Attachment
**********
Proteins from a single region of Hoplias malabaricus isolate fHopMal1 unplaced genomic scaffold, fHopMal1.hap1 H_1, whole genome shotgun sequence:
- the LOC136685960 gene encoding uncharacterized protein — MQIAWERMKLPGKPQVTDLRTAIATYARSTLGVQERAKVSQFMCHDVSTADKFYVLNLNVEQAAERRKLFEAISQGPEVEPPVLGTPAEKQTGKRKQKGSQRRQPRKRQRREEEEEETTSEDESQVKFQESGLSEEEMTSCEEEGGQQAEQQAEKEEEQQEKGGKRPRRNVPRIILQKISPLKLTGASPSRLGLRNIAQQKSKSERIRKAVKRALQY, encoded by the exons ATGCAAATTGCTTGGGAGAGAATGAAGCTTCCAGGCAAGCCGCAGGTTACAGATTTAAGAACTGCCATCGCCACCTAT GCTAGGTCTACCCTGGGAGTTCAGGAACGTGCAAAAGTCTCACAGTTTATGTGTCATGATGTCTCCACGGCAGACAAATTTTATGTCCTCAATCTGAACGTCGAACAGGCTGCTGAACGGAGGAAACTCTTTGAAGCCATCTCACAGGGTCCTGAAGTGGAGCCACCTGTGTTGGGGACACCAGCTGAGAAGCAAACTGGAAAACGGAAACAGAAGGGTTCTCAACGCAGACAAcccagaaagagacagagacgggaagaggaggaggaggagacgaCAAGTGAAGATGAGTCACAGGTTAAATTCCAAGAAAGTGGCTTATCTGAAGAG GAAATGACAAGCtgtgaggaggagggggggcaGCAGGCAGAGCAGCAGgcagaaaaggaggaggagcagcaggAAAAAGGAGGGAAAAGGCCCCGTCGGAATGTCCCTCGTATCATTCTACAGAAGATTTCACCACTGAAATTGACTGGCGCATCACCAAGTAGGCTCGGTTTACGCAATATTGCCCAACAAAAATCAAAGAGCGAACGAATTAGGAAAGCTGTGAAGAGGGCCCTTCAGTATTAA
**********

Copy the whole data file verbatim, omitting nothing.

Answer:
Proteins from a single region of Hoplias malabaricus isolate fHopMal1 unplaced genomic scaffold, fHopMal1.hap1 H_1, whole genome shotgun sequence:
- the LOC136685960 gene encoding uncharacterized protein — MQIAWERMKLPGKPQVTDLRTAIATYARSTLGVQERAKVSQFMCHDVSTADKFYVLNLNVEQAAERRKLFEAISQGPEVEPPVLGTPAEKQTGKRKQKGSQRRQPRKRQRREEEEEETTSEDESQVKFQESGLSEEEMTSCEEEGGQQAEQQAEKEEEQQEKGGKRPRRNVPRIILQKISPLKLTGASPSRLGLRNIAQQKSKSERIRKAVKRALQY, encoded by the exons ATGCAAATTGCTTGGGAGAGAATGAAGCTTCCAGGCAAGCCGCAGGTTACAGATTTAAGAACTGCCATCGCCACCTAT GCTAGGTCTACCCTGGGAGTTCAGGAACGTGCAAAAGTCTCACAGTTTATGTGTCATGATGTCTCCACGGCAGACAAATTTTATGTCCTCAATCTGAACGTCGAACAGGCTGCTGAACGGAGGAAACTCTTTGAAGCCATCTCACAGGGTCCTGAAGTGGAGCCACCTGTGTTGGGGACACCAGCTGAGAAGCAAACTGGAAAACGGAAACAGAAGGGTTCTCAACGCAGACAAcccagaaagagacagagacgggaagaggaggaggaggagacgaCAAGTGAAGATGAGTCACAGGTTAAATTCCAAGAAAGTGGCTTATCTGAAGAG GAAATGACAAGCtgtgaggaggagggggggcaGCAGGCAGAGCAGCAGgcagaaaaggaggaggagcagcaggAAAAAGGAGGGAAAAGGCCCCGTCGGAATGTCCCTCGTATCATTCTACAGAAGATTTCACCACTGAAATTGACTGGCGCATCACCAAGTAGGCTCGGTTTACGCAATATTGCCCAACAAAAATCAAAGAGCGAACGAATTAGGAAAGCTGTGAAGAGGGCCCTTCAGTATTAA